The Delta Snake Review

The Delta Snake Review


Sunday, May 4, 2014

Should musicians work for free?

Well, if you're an unknown musician, what choice do you have?

We've all heard the story about the wedding planner or plumber story, where customer asks them all to work for free.

On the surface it sounds like a good example, but the reality is nobody's going to pay a plumber who has no experience, or trust the wedding cake to an amateur...and if you're family you're going to get stuck working for free, even if you can't stand the bride.

Even a musician with a reputation and a proven ability to draw crowd will occasionally be asked to work for free. This is particularly true with people who plan art festivals and similar events.

The reason they always give is that it provides valuable exposure for the musician. Which is bullshit. In all the art and wine festivals I've ever attended, I can't recall the name of a single band that was playing there, and most people don't because even if the music is presented in a formal setting it's still considered incidental music. In other words it's part of the atmosphere.

This isn't a new phenomenon. In the classical era, even famous composers like Mozart wrote what was called divertimento music, that is to say background music. He was paid of course.

But Mozart was paid because he was Mozart, and you can also bet he played a lot of free recitals when he was a kid.

I remember at one well-known blues club, the owner never paid the band. He basically gave them a cash drawer in order to make change, and let the band keep 100% of the door, or entrance fee.

Most of the musicians that I talked to at the time didn't like the arrangement. For one thing the door wasn't very much during a weeknight, and one of the most common complaints was that the club didn't have a "built-in house."

In other words a regular crowd that showed up that night, which would guarantee the band a certain minimum of pay.

The owner's position was actually quite simple. The club was well-known, actually famous with blues fans around the world, so the band had the advantage of being able to say that they were playing there. In the owner's opinion, the problem was that the band didn't have a following.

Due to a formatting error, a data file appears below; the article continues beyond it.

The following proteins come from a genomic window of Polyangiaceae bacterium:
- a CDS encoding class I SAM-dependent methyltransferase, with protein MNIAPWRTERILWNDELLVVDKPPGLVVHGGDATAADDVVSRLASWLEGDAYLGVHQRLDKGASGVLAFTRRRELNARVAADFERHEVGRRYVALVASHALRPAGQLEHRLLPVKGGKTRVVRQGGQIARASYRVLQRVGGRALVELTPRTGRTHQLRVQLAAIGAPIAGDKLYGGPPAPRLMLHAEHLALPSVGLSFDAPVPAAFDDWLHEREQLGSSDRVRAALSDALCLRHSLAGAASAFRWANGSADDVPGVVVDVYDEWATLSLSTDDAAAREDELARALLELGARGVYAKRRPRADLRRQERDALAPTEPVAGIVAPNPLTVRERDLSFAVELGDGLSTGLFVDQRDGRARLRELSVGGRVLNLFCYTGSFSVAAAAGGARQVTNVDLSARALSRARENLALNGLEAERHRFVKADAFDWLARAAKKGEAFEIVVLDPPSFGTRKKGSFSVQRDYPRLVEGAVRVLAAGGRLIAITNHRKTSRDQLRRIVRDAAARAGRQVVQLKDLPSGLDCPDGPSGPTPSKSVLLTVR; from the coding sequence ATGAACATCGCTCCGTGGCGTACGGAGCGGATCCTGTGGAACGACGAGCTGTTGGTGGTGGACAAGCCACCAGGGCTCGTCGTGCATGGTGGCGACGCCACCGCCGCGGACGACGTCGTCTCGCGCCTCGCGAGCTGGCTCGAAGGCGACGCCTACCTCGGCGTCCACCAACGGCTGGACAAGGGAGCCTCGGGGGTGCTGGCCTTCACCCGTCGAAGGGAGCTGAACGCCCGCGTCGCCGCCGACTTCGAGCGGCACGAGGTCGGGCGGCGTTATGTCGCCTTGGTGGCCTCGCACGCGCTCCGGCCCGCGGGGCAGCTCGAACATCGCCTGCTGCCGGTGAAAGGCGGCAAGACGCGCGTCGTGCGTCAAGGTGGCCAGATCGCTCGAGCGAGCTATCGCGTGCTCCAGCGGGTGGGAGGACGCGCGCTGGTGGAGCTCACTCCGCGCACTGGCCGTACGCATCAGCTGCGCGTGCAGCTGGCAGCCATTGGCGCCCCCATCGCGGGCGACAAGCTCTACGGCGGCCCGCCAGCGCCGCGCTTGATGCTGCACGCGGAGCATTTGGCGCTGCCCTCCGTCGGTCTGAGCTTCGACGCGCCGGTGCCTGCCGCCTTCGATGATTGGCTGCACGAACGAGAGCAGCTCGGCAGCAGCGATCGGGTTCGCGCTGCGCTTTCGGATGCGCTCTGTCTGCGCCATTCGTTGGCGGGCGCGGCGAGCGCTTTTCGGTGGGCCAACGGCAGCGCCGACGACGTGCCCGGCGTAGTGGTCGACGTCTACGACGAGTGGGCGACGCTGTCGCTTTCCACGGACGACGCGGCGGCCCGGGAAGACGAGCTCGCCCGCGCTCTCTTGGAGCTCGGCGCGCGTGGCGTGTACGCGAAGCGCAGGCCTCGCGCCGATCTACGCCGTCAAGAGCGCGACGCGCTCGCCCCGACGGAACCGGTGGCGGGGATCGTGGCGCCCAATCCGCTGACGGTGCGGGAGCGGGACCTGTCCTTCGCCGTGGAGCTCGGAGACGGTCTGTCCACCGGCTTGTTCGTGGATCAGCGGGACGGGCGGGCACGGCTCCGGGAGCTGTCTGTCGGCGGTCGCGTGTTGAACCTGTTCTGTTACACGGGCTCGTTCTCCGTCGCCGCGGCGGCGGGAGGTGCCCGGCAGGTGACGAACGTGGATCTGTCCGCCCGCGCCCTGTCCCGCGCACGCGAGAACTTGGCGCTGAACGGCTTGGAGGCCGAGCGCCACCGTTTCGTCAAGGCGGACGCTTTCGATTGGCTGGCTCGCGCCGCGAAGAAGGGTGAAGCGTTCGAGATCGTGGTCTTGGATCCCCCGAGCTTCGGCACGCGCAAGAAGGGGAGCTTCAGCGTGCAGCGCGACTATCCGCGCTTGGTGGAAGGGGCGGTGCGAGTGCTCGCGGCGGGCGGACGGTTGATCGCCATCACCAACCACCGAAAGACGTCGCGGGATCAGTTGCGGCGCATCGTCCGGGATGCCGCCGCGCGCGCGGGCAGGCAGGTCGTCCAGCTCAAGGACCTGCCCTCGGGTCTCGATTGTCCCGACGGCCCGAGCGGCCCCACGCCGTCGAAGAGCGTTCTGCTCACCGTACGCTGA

Some of the bands that played there during the week were actually quite good, and it was a shame to see them have a lousy payday.

In this case, the question was should the owner of the club pay a talented band it's normal asking fee and not make a profit that night.

Musicians are technically businessman also, so you think the answer would be obvious. 

The thing is, musicians are dealing with a product where the value is intrinsic. It's worth as much as the customer says it is, but the artist might actually value it much higher.

That's the basic conflict the marketplace creates. The artist creates or re-creates music that takes a lot of time and effort to learn and perform. If the person's a real professional, there's been a substantial investment in equipment also.

The difficulty a musician has getting fair pay for his efforts is most often attributed to people's unwillingness to pay for music. There's some truth to that.

I would also think that in America, there's another factor in play.

That is, there's probably is more musicians and bands in America than even lawyers. For every club or venue that pays musicians, there's probably hundreds of bands in the area that would love to play there.

In our capitalist system, most of those bands would willingly take a lower fee or play for free to get into that club or venue. It forces the rate of pay downwards.

I remember once reading an interview by Muddy Waters, and how he talked about the club gigs in Chicago being almost like territories that they had to be willing to fight over to keep.

That's an extreme example, but the basic point is clear. Instead of thinking that the customer just wants to rip you off, it's also a good idea to keep in mind that there's plenty of competition for that same gig.

For an unknown musician it may not be such a bad thing to play for free. Giving out free samples is a time-honored way to introduce a product, and in the case of music, the customer might just become a fan after hearing you play and be willing to pay the next time.

After all, music is like any other job, there's an entry-level where you have to pay your dues and work your way up. Having a college degree is no guarantee of success, and neither is owning a guitar.

But whether the musician plays for free or not, there is one advantage. If you love playing music, being entry-level or a star's really all the same, it's the same joy.